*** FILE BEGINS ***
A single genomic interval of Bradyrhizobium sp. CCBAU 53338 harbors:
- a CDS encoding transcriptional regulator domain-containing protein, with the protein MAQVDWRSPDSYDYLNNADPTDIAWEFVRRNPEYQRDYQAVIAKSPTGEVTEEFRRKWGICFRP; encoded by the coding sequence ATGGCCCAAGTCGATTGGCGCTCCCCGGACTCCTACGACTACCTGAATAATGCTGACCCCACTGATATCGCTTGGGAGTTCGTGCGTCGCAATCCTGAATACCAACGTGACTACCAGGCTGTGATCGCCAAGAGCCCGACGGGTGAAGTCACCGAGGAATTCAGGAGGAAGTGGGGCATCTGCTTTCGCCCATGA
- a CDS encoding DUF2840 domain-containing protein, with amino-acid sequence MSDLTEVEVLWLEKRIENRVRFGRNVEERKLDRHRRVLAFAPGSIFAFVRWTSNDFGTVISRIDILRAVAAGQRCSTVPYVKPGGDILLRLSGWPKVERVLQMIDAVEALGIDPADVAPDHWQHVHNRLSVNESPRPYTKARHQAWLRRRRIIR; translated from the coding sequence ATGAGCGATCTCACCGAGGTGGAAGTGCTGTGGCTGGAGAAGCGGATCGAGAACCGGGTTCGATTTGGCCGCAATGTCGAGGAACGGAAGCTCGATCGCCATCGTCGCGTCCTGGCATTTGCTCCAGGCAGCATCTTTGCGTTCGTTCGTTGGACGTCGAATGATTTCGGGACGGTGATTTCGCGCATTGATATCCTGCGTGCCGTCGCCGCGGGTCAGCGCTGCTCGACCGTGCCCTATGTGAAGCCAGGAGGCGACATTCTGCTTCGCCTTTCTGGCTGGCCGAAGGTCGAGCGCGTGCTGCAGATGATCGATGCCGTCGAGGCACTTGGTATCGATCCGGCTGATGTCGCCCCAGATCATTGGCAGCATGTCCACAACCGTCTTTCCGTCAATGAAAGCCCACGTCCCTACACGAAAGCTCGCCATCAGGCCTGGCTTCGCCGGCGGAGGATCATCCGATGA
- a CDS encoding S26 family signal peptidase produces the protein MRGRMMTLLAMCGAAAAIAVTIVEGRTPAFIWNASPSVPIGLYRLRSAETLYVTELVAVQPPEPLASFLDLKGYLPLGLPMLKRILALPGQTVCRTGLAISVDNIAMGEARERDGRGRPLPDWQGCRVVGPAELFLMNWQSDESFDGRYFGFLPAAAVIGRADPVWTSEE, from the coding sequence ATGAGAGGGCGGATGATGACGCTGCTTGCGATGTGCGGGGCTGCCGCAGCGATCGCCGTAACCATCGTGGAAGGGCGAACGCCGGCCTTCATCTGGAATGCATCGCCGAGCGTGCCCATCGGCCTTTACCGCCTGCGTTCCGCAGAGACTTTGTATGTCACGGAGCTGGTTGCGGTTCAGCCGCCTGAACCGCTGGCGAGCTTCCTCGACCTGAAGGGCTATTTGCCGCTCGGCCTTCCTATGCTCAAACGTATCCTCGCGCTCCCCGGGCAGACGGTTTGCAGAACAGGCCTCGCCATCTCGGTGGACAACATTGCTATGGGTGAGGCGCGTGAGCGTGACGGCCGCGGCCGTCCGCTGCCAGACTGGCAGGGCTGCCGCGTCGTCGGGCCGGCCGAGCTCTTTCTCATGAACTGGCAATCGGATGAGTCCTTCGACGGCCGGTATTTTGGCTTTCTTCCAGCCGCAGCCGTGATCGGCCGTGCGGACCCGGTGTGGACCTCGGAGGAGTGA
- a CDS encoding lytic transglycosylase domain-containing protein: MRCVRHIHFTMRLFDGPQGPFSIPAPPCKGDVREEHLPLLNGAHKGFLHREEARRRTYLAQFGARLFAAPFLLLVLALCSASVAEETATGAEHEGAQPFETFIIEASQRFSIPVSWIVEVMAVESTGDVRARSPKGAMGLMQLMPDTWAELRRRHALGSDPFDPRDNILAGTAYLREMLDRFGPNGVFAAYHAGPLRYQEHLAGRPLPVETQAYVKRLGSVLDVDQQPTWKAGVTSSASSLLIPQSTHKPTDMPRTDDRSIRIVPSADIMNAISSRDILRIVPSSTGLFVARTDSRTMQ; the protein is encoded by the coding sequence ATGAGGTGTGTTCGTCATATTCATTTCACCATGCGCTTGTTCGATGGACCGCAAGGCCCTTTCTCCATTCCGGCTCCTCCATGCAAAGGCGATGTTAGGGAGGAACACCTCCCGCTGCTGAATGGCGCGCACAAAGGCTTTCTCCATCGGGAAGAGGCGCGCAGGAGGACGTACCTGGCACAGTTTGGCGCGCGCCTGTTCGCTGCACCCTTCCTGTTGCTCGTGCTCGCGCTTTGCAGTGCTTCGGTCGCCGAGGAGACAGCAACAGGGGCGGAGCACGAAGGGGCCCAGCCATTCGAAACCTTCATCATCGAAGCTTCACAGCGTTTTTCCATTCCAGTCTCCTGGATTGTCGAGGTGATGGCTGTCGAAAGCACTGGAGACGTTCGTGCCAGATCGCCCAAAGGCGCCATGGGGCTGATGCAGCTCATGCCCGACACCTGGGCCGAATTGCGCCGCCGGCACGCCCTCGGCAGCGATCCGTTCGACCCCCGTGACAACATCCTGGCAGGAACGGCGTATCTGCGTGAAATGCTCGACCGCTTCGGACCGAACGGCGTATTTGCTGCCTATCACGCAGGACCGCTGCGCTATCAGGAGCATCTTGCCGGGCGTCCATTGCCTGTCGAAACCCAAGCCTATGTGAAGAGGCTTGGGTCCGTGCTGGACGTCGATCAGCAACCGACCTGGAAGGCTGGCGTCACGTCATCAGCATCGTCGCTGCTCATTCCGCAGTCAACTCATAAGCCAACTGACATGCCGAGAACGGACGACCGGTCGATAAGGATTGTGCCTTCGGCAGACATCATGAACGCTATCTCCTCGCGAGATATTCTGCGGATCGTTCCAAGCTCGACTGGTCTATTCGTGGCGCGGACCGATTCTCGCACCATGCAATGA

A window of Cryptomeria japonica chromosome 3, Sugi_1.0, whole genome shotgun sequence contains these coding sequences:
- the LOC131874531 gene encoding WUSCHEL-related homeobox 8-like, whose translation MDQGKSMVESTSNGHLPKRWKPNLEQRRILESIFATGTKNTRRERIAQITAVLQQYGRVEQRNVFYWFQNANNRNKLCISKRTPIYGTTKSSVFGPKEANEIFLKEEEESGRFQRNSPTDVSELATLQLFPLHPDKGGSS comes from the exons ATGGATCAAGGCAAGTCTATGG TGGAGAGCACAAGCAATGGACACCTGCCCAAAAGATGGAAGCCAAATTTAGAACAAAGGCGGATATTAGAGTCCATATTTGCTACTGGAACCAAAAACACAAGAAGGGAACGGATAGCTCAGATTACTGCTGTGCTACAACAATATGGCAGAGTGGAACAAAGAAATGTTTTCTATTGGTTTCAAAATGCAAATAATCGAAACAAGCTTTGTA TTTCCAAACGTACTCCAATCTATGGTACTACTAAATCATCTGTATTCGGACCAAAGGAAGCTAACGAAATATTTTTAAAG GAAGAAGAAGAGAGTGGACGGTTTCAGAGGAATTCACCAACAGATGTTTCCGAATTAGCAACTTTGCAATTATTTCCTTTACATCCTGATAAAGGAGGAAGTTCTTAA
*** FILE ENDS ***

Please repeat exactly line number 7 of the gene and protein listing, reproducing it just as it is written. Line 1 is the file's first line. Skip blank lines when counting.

- the LOC131874531 gene encoding WUSCHEL-related homeobox 8-like, whose translation MDQGKSMVESTSNGHLPKRWKPNLEQRRILESIFATGTKNTRRERIAQITAVLQQYGRVEQRNVFYWFQNANNRNKLCISKRTPIYGTTKSSVFGPKEANEIFLKEEEESGRFQRNSPTDVSELATLQLFPLHPDKGGSS comes from the exons ATGGATCAAGGCAAGTCTATGG TGGAGAGCACAAGCAATGGACACCTGCCCAAAAGATGGAAGCCAAATTTAGAACAAAGGCGGATATTAGAGTCCATATTTGCTACTGGAACCAAAAACACAAGAAGGGAACGGATAGCTCAGATTACTGCTGTGCTACAACAATATGGCAGAGTGGAACAAAGAAATGTTTTCTATTGGTTTCAAAATGCAAATAATCGAAACAAGCTTTGTA TTTCCAAACGTACTCCAATCTATGGTACTACTAAATCATCTGTATTCGGACCAAAGGAAGCTAACGAAATATTTTTAAAG GAAGAAGAAGAGAGTGGACGGTTTCAGAGGAATTCACCAACAGATGTTTCCGAATTAGCAACTTTGCAATTATTTCCTTTACATCCTGATAAAGGAGGAAGTTCTTAA